Sandwich director of facilities James McGrail, director of technology Bryce Harper, School Resource Officer Christa Cabral, and dispatcher Joshua Himelrick test In Force 911, a new software program that allows schools to quickly alert the police to violent situations on campus.
The teachers in all of Sandwich’s classrooms have been trained on how to use a program that will directly connect them to the police department in the event of a dire security emergency, such as a gunman in one of the schools.
The program, In Force911, will soon be loaded onto the cell phones and computers of every staff member in the district. In the event of an emergency that would warrant a heavy police response, a staff member will be able to alert police with the tap of an app.
When the app icon is touched, not only is the staff member connected directly to police dispatch, but an emergency alert is also sent to all patrol units as well as to every computer in the affected building. District administrators are also alerted.
Responders will be able to connect to video feeds at the schools and see in real time what the situation is in the building. Both the Forestdale School and the Oak Ridge School currently have that digital camera capability. Sandwich High School and the STEM Academy have analog cameras that police are not able to access remotely.
Director of facilities James P. McGrail said that the district plans to make a funding request in order to pay for new cameras in the high school building, including the STEM wing.
Mr. McGrail said that he and director of technology Bryce Harper have trained all staff members in the district not only on how to use the program, but also on when to use it. For example, a medical emergency like a student having a seizure would not be an appropriate use. An armed intruder or students in a knife fight would be.
“If you feel that you need five fully armed police officers by your side, use this,” said In Force Technology president Brandon D. Flanagan.
Mr. McGrail said that the response to the program being activated will be first and foremost a police presence, rather than a paramedic one. He said it is to be used if there is a physical threat to someone in the building.
Additionally, the program can be used in reverse. For example, if there were a car crash that required a medical helicopter landing at the Forestdale field, an alert could be sent to school administration so that they can let parents know what is going on outside the school.
Superintendent Pamela A. Gould said that had the program been ready to go, a good time to use it would have been the recent tornado warning.
“I was out of the district when that happened,” she said, adding that she was not alerted right away. If the program had been ready, the opportunity would have been available to alert her with the push of a button.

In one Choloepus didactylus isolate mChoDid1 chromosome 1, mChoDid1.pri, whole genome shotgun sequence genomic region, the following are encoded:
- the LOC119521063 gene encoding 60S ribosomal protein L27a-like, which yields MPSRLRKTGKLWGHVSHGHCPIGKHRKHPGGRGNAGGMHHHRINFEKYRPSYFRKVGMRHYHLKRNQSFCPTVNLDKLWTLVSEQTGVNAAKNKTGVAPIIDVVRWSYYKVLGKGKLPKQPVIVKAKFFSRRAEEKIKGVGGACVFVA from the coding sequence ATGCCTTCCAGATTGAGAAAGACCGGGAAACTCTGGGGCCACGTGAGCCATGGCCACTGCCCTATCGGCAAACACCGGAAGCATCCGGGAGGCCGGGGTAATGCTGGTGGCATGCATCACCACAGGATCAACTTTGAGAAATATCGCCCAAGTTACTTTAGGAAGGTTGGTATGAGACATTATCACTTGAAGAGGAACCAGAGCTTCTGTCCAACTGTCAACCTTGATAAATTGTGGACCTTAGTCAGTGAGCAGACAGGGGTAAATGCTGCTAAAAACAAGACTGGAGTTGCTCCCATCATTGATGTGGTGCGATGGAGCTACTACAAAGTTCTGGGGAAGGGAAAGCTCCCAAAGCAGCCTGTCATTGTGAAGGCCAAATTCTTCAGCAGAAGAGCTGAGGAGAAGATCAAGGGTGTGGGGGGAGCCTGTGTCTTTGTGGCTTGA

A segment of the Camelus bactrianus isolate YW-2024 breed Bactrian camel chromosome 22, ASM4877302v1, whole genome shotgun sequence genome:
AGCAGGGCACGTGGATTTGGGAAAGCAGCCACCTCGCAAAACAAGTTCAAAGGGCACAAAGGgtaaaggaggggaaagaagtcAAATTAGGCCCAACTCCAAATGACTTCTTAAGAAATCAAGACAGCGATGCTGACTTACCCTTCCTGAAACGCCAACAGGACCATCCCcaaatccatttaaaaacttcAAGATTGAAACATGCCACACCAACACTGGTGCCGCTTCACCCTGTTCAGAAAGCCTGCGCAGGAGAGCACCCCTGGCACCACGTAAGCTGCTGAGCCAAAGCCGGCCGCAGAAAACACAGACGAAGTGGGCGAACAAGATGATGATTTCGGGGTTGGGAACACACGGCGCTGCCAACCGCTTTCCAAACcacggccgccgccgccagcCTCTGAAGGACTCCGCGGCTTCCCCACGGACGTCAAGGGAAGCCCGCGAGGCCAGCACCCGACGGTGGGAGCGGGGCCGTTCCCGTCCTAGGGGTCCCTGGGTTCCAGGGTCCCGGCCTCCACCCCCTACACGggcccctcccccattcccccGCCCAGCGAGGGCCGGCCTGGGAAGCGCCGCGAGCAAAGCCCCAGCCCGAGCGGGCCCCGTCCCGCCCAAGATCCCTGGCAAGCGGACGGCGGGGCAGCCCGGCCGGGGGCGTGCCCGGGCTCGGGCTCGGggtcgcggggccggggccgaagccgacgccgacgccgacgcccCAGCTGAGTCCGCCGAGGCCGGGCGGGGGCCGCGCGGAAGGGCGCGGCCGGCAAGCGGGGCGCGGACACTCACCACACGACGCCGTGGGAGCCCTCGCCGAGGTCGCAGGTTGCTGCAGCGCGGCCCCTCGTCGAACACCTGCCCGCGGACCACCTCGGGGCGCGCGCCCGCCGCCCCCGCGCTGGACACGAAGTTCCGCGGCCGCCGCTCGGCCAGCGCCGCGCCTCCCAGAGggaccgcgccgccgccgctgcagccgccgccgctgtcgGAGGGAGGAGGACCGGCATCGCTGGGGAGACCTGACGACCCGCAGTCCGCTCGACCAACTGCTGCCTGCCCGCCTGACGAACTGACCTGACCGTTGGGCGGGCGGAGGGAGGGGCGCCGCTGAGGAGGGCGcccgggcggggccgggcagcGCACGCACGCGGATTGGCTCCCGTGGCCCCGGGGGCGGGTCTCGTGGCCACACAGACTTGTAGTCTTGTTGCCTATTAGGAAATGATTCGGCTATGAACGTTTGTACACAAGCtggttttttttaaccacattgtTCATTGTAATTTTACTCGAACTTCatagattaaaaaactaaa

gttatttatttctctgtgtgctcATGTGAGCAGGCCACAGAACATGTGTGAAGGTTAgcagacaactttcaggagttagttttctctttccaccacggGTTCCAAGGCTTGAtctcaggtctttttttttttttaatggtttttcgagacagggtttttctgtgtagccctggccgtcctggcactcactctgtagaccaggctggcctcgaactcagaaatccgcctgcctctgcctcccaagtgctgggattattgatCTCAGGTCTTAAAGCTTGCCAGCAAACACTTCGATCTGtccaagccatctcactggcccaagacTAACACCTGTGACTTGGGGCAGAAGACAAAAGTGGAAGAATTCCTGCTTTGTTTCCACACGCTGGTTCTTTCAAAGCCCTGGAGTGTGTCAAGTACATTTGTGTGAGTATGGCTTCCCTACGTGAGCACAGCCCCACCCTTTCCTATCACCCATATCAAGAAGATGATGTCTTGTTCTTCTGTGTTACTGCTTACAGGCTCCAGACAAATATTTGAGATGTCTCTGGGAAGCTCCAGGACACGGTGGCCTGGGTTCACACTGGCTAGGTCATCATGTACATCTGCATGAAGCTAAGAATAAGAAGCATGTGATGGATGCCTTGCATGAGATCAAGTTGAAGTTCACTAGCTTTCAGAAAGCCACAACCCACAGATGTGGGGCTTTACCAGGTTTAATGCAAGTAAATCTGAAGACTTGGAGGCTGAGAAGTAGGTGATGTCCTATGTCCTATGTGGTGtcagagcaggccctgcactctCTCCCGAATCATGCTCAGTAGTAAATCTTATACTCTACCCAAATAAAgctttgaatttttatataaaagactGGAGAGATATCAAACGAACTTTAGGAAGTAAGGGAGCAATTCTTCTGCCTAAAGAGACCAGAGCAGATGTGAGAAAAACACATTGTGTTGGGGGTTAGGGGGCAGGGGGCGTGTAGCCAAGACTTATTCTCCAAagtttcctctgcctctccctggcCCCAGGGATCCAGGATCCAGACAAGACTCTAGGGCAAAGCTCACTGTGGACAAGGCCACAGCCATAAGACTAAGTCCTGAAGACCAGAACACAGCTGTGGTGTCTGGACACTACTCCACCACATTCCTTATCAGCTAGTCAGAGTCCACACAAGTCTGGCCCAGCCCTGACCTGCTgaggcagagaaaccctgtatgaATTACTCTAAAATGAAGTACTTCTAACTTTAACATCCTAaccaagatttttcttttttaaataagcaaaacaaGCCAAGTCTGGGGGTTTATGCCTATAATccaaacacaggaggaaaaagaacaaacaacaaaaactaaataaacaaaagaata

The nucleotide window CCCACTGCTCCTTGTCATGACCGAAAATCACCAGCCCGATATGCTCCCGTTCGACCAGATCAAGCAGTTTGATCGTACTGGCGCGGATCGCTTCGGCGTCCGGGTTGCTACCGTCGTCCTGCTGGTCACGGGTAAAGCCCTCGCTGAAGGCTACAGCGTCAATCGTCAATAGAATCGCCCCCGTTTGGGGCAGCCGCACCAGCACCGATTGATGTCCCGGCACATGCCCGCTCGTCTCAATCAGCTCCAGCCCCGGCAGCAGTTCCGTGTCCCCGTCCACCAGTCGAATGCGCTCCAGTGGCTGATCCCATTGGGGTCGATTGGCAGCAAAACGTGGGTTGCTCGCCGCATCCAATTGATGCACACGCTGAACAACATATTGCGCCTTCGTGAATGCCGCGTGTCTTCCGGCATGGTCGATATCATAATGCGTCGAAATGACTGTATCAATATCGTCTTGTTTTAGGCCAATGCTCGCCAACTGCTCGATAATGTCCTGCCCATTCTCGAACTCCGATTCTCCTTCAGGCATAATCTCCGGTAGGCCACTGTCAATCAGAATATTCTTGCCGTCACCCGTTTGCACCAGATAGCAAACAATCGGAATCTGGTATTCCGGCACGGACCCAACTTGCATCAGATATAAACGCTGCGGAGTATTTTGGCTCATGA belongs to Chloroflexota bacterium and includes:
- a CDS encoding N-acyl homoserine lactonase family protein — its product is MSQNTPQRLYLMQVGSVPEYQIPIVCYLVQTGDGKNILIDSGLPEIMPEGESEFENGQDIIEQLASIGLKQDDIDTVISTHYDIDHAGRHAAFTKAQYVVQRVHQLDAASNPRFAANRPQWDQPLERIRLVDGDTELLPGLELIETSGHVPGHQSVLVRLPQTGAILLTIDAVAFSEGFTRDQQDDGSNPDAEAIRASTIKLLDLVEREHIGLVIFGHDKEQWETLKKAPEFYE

While they hope that the technology never has to be used, they are glad for the peace of mind that the program brings. If they need to use it, it is the fastest way to connect to police.
Mr. Flanagan said that the company compared the time it took to connect with a dispatcher by using the program and by calling 9-1-1. He said that dialing 9-1-1 ultimately took about four minutes longer than using the program.
In an active shooter situation, every second matters, he said.
“This technology gives the advantage of time and information,” Mr. Flanagan said. “It can definitely save lives.”
Mr. Flanagan said that In Force Technology was founded by people with a background in security in January. The Parkland school shooting, which happened just a month later, strengthened the company’s resolve to create the program.
The company was ultimately invited to Parkland at the request of the mother of one of the students who had been killed. Lori Alhadeff lost her daughter, Alyssa Alhadeff, in the shooting.
“Simply put, we want to make a difference,” Mr. Flanagan said. “We created a technology that will save lives, God forbid we ever have to use it.”
Mr. Flanagan said that Sandwich is the first district on Cape Cod to partner with the company and that they are also in talks with the Dennis-Yarmouth Regional School District.
Mr. McGrail tested the program with the police department on Tuesday, December 4. He said that the testing went well. The next step will be to start using the technology during lockdown drills at the schools. He said that they will start those drills in early January so that students and teachers will have had experience with the new technology.
The use of the program is one of several safety and security updates that the district has made within the past few months. In addition to this, all of the classroom door locks at Forestdale and Oak Ridge have been replaced; a new key fob access system has been installed for teachers to have better exterior access that can be monitored by the district; and security windows have been installed in the elementary schools so that visitors can be better vetted before entering the building.